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Considered America’s first modern photographer, just as the Civil War is considered the first modern war, Alexander Gardner created dramatic and vivid photographs of battlefields and played a crucial role in the transformation of American culture by injecting a sobering note of realism to American photography.
On Sept. 18, the Smithsonian’s National Portrait Gallery will open the new exhibition “Dark Fields of the Republic: Alexander Gardner Photographs, 1859–1872.” It will run through March 13, 2016. A press preview will be held Sept. 16 from 10 to 11:30 a.m.
“Gardner’s photographs showed how the new medium and art form could develop to meet the challenges of modern society,” said Kim Sajet, director of the Portrait Gallery. “These are a record of the sacrifice and loss that occurred in the great national struggle over the Union.”
“Our photograph of Lincoln by him, known as the ‘cracked-plate,’ is the museum’s ‘Mona Lisa.’”
The first section of the exhibition will highlight Gardner’s Civil War photographs, and his role as President Abraham Lincoln’s preferred photographer. Gardner photographed the president many times, recording the impact of the war on his face. Among these images is the “cracked-plate” portrait, a photograph that is arguably the most iconic image of Lincoln. In addition, the exhibition will encompass Gardner’s portraits of other prominent statesmen and generals, as well as private citizens.
Also in the exhibition are Gardner’s landscapes of the American West and portraits of American Indians. These document the course of American expansion as postwar settlers moved westward, challenged by geography and Indian tribes resistant to losing their ancestral homelands. Gardner’s landscapes are evocative studies of almost limitless horizons, giving a sense of the emptiness of western space. These are contrasted with his detailed portraits of Indian chiefs and tribal delegations.
Curated by David C. Ward, Portrait Gallery senior historian, and guest curator Heather Shannon, former photo archivist at the Smithsonian’s National Museum of the American Indian, with research assistance from Sarah Campbell, this exhibition will feature more than 140 objects, including photographs, prints and books. The exhibition will be the finale of the Portrait Gallery’s seven-part series commemorating the 150th anniversary of the Civil War.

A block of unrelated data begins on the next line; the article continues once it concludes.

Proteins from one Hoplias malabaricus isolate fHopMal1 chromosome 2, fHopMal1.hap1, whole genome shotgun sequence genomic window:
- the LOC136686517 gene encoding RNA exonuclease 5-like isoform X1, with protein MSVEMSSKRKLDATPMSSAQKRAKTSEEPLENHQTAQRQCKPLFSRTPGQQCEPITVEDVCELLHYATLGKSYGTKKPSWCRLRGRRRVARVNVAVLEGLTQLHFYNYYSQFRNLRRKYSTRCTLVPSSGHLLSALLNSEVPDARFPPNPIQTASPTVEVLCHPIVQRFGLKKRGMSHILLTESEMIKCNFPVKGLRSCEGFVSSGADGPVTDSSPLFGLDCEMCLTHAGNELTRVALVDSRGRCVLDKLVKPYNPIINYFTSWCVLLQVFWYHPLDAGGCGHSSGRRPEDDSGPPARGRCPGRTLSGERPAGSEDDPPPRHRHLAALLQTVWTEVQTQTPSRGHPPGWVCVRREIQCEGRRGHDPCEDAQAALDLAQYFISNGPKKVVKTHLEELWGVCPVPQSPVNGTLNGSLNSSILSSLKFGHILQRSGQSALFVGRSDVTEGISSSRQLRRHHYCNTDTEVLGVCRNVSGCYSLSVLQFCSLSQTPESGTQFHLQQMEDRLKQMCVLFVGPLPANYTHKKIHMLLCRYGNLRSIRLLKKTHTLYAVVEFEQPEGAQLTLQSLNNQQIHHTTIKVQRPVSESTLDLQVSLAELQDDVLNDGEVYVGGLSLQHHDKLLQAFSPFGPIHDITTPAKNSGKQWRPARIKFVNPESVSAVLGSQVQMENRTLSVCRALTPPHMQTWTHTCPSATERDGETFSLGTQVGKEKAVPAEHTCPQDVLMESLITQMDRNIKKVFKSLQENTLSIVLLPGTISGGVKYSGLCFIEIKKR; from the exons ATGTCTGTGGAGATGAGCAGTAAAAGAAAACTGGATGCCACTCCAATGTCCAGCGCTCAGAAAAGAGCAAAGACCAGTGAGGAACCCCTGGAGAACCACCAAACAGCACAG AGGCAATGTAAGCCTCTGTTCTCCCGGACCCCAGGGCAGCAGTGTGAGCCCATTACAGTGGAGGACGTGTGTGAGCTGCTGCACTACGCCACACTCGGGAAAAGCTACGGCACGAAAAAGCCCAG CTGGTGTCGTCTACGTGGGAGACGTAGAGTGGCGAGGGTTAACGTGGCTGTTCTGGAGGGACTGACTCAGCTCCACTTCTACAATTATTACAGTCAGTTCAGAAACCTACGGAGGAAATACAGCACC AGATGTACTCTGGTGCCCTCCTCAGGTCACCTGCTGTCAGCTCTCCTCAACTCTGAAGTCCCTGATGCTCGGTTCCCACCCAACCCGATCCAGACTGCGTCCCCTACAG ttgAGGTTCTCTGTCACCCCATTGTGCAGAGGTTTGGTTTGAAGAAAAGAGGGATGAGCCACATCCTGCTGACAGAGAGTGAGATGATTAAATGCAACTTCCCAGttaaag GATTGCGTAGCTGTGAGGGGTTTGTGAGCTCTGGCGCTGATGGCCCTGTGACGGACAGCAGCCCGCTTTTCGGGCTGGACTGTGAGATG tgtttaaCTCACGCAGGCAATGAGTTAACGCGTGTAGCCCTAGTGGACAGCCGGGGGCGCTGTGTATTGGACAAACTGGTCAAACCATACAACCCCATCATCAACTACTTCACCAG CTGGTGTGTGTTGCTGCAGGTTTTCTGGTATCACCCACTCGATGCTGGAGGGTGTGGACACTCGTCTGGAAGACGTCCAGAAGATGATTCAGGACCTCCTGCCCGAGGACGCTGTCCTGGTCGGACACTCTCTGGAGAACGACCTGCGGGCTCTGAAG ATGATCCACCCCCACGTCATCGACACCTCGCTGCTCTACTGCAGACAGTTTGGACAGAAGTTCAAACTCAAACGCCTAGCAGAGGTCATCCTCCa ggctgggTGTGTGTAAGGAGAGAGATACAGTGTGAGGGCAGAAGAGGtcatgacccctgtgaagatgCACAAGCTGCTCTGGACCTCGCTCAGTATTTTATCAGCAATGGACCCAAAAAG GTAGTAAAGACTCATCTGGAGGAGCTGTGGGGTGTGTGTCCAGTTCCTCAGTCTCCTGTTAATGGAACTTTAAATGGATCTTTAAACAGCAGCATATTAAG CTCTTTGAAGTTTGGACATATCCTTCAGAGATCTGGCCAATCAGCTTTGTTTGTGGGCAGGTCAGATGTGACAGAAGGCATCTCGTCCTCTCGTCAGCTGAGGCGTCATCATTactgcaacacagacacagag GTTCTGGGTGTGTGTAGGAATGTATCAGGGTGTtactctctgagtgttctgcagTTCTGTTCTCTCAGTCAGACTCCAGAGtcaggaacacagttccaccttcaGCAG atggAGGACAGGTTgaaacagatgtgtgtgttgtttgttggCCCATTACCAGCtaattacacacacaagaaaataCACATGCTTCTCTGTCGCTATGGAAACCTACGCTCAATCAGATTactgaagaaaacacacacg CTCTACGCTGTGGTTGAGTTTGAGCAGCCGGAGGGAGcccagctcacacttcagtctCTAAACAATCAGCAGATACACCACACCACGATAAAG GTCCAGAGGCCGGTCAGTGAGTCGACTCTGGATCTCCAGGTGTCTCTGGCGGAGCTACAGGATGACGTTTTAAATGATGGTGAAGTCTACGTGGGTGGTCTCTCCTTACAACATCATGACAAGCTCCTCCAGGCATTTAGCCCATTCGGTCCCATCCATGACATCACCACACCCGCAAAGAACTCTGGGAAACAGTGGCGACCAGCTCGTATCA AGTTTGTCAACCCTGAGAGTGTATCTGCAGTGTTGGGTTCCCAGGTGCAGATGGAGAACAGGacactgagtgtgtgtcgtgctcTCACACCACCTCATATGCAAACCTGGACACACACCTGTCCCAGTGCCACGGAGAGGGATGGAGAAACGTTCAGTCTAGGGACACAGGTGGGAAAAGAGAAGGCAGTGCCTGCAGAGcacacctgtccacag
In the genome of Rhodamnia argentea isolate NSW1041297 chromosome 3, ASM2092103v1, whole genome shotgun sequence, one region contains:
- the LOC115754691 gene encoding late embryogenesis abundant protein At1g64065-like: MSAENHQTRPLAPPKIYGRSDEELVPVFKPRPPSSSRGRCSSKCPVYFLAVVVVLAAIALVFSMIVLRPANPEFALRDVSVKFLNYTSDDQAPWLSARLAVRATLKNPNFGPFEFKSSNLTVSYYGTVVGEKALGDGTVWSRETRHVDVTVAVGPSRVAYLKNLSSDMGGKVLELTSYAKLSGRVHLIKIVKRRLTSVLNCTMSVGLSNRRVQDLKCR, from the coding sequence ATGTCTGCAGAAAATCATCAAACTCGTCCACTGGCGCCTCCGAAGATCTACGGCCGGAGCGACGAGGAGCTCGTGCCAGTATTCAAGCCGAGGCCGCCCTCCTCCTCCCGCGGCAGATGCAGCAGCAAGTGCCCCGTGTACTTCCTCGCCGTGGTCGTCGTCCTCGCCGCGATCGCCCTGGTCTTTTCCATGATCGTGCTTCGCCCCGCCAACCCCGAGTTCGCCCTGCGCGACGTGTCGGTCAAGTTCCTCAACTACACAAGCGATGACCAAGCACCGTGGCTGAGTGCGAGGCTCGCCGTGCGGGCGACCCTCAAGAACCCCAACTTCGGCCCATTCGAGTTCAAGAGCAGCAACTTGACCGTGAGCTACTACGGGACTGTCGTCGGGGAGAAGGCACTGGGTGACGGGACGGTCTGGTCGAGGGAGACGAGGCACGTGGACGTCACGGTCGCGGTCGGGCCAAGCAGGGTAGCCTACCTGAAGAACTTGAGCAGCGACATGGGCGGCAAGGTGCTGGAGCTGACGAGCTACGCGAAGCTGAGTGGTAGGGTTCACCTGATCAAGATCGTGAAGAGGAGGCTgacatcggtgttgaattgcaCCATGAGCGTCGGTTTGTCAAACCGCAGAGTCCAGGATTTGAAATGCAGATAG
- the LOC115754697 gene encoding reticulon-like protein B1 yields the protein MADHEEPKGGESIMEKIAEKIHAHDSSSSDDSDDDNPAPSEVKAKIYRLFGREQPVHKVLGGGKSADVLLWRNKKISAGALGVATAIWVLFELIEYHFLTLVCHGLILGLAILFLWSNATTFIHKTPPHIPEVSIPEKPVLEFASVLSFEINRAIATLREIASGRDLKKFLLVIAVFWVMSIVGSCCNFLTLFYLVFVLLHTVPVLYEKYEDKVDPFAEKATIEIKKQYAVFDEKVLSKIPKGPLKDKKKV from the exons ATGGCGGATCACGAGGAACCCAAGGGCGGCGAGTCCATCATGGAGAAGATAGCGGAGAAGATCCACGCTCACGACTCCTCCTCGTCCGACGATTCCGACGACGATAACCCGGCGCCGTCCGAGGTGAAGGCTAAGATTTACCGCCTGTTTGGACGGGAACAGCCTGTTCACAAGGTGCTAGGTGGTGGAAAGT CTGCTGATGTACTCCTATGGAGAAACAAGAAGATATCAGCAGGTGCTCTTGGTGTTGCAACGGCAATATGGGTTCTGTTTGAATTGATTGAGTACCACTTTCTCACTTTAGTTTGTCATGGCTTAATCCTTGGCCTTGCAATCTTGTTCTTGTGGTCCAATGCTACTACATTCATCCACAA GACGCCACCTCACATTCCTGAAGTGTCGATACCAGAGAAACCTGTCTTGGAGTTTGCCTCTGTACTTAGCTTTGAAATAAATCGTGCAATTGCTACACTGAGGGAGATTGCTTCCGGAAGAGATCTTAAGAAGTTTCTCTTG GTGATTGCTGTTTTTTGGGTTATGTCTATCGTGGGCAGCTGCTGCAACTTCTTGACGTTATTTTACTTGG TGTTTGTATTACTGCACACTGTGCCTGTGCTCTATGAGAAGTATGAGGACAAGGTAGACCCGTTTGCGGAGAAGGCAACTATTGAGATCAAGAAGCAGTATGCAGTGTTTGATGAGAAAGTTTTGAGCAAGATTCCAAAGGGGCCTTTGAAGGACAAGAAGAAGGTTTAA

In connection with this exhibition, the Portrait Gallery will present artist Martha McDonald Saturday, Oct. 17, as part of the first-ever performance-art series at the museum—“Identify.” McDonald in “Hospital Hymn: Elegy for Lost Soldiers” will create a portrait of the National Historic Landmark building, which served as a hospital for wounded soldiers during the Civil War. The artist is known for her work featuring handcrafted costumes, and objects are vitalized by her singing, making and ultimately undoing her handwork.
“Dark Fields of the Republic: Alexander Gardner Photographs, 1859–1872” is funded by members of the exhibition’s leadership committee. The co-chairs for this philanthropic committee are gratefully acknowledged: The Abraham and Virginia Weiss Charitable Trust, Amy and Marc Meadows, in honor of Wendy Wick Reaves; The Stoneridge Fund of Amy and Marc Meadows; The Abraham Lincoln Bicentennial Foundation; Peter and Rhondda Grant; Mr. and Mrs. Robert Uhler; and Kate Kelly and George Schweitzer.
National Portrait Gallery
The Smithsonian’s National Portrait Gallery tells the history of America through the individuals who have shaped its culture. Through the visual arts, performing arts and new media, the Portrait Gallery portrays poets and presidents, visionaries and villains, actors and activists whose lives tell the American story.
The National Portrait Gallery is part of the Donald W. Reynolds Center for American Art and Portraiture at Eighth and F streets N.W., Washington, D.C. Smithsonian Information: (202) 633-1000. Website: npg.si.edu. Follow the museum on social media at @NPG, Facebook, YouTube, Instagram and Tumblr.
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